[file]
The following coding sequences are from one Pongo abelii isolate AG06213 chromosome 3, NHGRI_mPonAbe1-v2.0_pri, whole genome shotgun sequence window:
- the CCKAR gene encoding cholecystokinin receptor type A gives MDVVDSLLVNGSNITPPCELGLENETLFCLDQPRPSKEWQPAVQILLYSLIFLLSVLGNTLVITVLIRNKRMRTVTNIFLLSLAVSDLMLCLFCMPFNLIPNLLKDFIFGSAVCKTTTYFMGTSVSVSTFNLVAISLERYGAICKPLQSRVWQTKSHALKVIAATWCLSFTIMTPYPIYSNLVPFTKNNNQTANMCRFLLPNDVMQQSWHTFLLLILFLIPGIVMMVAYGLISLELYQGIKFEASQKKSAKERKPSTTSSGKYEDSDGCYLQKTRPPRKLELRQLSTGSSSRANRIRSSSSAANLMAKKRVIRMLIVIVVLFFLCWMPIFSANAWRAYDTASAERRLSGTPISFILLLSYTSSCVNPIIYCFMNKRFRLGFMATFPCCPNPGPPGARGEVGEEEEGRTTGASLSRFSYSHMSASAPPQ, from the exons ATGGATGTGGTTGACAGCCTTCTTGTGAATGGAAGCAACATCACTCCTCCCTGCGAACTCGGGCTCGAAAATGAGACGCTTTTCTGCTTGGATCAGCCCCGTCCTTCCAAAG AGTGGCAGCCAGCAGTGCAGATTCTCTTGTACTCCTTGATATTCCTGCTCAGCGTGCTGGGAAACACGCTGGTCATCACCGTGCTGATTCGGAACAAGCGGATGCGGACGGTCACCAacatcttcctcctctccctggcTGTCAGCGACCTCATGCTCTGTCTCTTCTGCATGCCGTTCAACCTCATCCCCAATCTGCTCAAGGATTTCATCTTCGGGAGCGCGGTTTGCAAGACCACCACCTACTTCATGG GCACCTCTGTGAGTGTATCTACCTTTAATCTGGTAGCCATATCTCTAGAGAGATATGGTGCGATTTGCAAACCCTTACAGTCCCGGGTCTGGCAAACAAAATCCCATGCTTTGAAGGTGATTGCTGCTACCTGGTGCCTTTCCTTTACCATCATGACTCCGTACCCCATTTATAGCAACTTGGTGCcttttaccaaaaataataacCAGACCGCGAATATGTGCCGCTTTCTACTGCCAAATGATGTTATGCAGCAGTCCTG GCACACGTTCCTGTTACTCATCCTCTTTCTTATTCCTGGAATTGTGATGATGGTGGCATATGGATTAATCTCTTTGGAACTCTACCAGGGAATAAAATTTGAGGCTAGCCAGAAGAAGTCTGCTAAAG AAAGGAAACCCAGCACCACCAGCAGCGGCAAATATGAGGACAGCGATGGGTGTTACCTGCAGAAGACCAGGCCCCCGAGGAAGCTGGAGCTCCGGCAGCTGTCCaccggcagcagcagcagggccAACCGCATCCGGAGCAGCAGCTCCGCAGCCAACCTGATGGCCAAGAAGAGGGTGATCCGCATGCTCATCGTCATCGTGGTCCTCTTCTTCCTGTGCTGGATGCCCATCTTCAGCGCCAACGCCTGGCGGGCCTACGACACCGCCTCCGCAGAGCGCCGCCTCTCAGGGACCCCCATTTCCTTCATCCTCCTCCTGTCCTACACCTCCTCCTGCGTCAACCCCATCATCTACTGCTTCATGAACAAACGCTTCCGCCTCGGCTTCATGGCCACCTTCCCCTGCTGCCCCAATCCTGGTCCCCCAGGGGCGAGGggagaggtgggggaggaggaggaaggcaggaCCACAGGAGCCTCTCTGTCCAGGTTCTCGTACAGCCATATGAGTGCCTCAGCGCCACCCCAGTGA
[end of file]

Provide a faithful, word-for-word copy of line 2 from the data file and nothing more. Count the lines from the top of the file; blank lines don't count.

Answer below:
- the CCKAR gene encoding cholecystokinin receptor type A gives MDVVDSLLVNGSNITPPCELGLENETLFCLDQPRPSKEWQPAVQILLYSLIFLLSVLGNTLVITVLIRNKRMRTVTNIFLLSLAVSDLMLCLFCMPFNLIPNLLKDFIFGSAVCKTTTYFMGTSVSVSTFNLVAISLERYGAICKPLQSRVWQTKSHALKVIAATWCLSFTIMTPYPIYSNLVPFTKNNNQTANMCRFLLPNDVMQQSWHTFLLLILFLIPGIVMMVAYGLISLELYQGIKFEASQKKSAKERKPSTTSSGKYEDSDGCYLQKTRPPRKLELRQLSTGSSSRANRIRSSSSAANLMAKKRVIRMLIVIVVLFFLCWMPIFSANAWRAYDTASAERRLSGTPISFILLLSYTSSCVNPIIYCFMNKRFRLGFMATFPCCPNPGPPGARGEVGEEEEGRTTGASLSRFSYSHMSASAPPQ, from the exons ATGGATGTGGTTGACAGCCTTCTTGTGAATGGAAGCAACATCACTCCTCCCTGCGAACTCGGGCTCGAAAATGAGACGCTTTTCTGCTTGGATCAGCCCCGTCCTTCCAAAG AGTGGCAGCCAGCAGTGCAGATTCTCTTGTACTCCTTGATATTCCTGCTCAGCGTGCTGGGAAACACGCTGGTCATCACCGTGCTGATTCGGAACAAGCGGATGCGGACGGTCACCAacatcttcctcctctccctggcTGTCAGCGACCTCATGCTCTGTCTCTTCTGCATGCCGTTCAACCTCATCCCCAATCTGCTCAAGGATTTCATCTTCGGGAGCGCGGTTTGCAAGACCACCACCTACTTCATGG GCACCTCTGTGAGTGTATCTACCTTTAATCTGGTAGCCATATCTCTAGAGAGATATGGTGCGATTTGCAAACCCTTACAGTCCCGGGTCTGGCAAACAAAATCCCATGCTTTGAAGGTGATTGCTGCTACCTGGTGCCTTTCCTTTACCATCATGACTCCGTACCCCATTTATAGCAACTTGGTGCcttttaccaaaaataataacCAGACCGCGAATATGTGCCGCTTTCTACTGCCAAATGATGTTATGCAGCAGTCCTG GCACACGTTCCTGTTACTCATCCTCTTTCTTATTCCTGGAATTGTGATGATGGTGGCATATGGATTAATCTCTTTGGAACTCTACCAGGGAATAAAATTTGAGGCTAGCCAGAAGAAGTCTGCTAAAG AAAGGAAACCCAGCACCACCAGCAGCGGCAAATATGAGGACAGCGATGGGTGTTACCTGCAGAAGACCAGGCCCCCGAGGAAGCTGGAGCTCCGGCAGCTGTCCaccggcagcagcagcagggccAACCGCATCCGGAGCAGCAGCTCCGCAGCCAACCTGATGGCCAAGAAGAGGGTGATCCGCATGCTCATCGTCATCGTGGTCCTCTTCTTCCTGTGCTGGATGCCCATCTTCAGCGCCAACGCCTGGCGGGCCTACGACACCGCCTCCGCAGAGCGCCGCCTCTCAGGGACCCCCATTTCCTTCATCCTCCTCCTGTCCTACACCTCCTCCTGCGTCAACCCCATCATCTACTGCTTCATGAACAAACGCTTCCGCCTCGGCTTCATGGCCACCTTCCCCTGCTGCCCCAATCCTGGTCCCCCAGGGGCGAGGggagaggtgggggaggaggaggaaggcaggaCCACAGGAGCCTCTCTGTCCAGGTTCTCGTACAGCCATATGAGTGCCTCAGCGCCACCCCAGTGA